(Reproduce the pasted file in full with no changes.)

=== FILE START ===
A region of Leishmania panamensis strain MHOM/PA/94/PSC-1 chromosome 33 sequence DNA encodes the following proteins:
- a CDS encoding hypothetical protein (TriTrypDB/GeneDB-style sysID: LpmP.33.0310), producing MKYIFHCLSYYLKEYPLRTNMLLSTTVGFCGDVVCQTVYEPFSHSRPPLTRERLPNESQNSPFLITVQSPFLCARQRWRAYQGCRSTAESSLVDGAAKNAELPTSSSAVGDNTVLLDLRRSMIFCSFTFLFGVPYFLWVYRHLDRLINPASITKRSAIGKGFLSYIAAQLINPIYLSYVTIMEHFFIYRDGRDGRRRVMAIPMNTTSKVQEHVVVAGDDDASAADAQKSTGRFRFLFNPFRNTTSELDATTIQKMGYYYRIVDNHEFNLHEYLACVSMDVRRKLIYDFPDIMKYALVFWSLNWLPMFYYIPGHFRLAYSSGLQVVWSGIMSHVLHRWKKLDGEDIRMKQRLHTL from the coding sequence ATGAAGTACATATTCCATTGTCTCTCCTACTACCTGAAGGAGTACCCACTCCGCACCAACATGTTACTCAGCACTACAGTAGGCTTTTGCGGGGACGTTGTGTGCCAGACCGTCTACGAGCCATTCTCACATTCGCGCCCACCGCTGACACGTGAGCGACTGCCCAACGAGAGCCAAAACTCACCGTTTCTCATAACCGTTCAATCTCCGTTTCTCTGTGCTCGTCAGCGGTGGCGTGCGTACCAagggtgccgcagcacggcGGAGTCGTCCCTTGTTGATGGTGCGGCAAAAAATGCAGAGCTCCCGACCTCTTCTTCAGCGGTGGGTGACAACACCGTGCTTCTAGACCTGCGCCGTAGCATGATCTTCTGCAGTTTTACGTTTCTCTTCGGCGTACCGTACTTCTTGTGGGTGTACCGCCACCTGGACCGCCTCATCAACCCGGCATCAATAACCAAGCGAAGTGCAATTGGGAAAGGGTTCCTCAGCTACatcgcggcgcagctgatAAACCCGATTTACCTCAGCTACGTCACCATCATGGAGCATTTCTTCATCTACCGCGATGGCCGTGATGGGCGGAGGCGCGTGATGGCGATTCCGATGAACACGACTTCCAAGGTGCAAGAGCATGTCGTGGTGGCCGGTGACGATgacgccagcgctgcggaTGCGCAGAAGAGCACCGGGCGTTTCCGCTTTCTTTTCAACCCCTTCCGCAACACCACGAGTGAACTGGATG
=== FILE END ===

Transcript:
A region of Leishmania panamensis strain MHOM/PA/94/PSC-1 chromosome 33 sequence DNA encodes the following proteins:
- a CDS encoding hypothetical protein (TriTrypDB/GeneDB-style sysID: LpmP.33.0310), producing MKYIFHCLSYYLKEYPLRTNMLLSTTVGFCGDVVCQTVYEPFSHSRPPLTRERLPNESQNSPFLITVQSPFLCARQRWRAYQGCRSTAESSLVDGAAKNAELPTSSSAVGDNTVLLDLRRSMIFCSFTFLFGVPYFLWVYRHLDRLINPASITKRSAIGKGFLSYIAAQLINPIYLSYVTIMEHFFIYRDGRDGRRRVMAIPMNTTSKVQEHVVVAGDDDASAADAQKSTGRFRFLFNPFRNTTSELDATTIQKMGYYYRIVDNHEFNLHEYLACVSMDVRRKLIYDFPDIMKYALVFWSLNWLPMFYYIPGHFRLAYSSGLQVVWSGIMSHVLHRWKKLDGEDIRMKQRLHTL from the coding sequence ATGAAGTACATATTCCATTGTCTCTCCTACTACCTGAAGGAGTACCCACTCCGCACCAACATGTTACTCAGCACTACAGTAGGCTTTTGCGGGGACGTTGTGTGCCAGACCGTCTACGAGCCATTCTCACATTCGCGCCCACCGCTGACACGTGAGCGACTGCCCAACGAGAGCCAAAACTCACCGTTTCTCATAACCGTTCAATCTCCGTTTCTCTGTGCTCGTCAGCGGTGGCGTGCGTACCAagggtgccgcagcacggcGGAGTCGTCCCTTGTTGATGGTGCGGCAAAAAATGCAGAGCTCCCGACCTCTTCTTCAGCGGTGGGTGACAACACCGTGCTTCTAGACCTGCGCCGTAGCATGATCTTCTGCAGTTTTACGTTTCTCTTCGGCGTACCGTACTTCTTGTGGGTGTACCGCCACCTGGACCGCCTCATCAACCCGGCATCAATAACCAAGCGAAGTGCAATTGGGAAAGGGTTCCTCAGCTACatcgcggcgcagctgatAAACCCGATTTACCTCAGCTACGTCACCATCATGGAGCATTTCTTCATCTACCGCGATGGCCGTGATGGGCGGAGGCGCGTGATGGCGATTCCGATGAACACGACTTCCAAGGTGCAAGAGCATGTCGTGGTGGCCGGTGACGATgacgccagcgctgcggaTGCGCAGAAGAGCACCGGGCGTTTCCGCTTTCTTTTCAACCCCTTCCGCAACACCACGAGTGAACTGGATG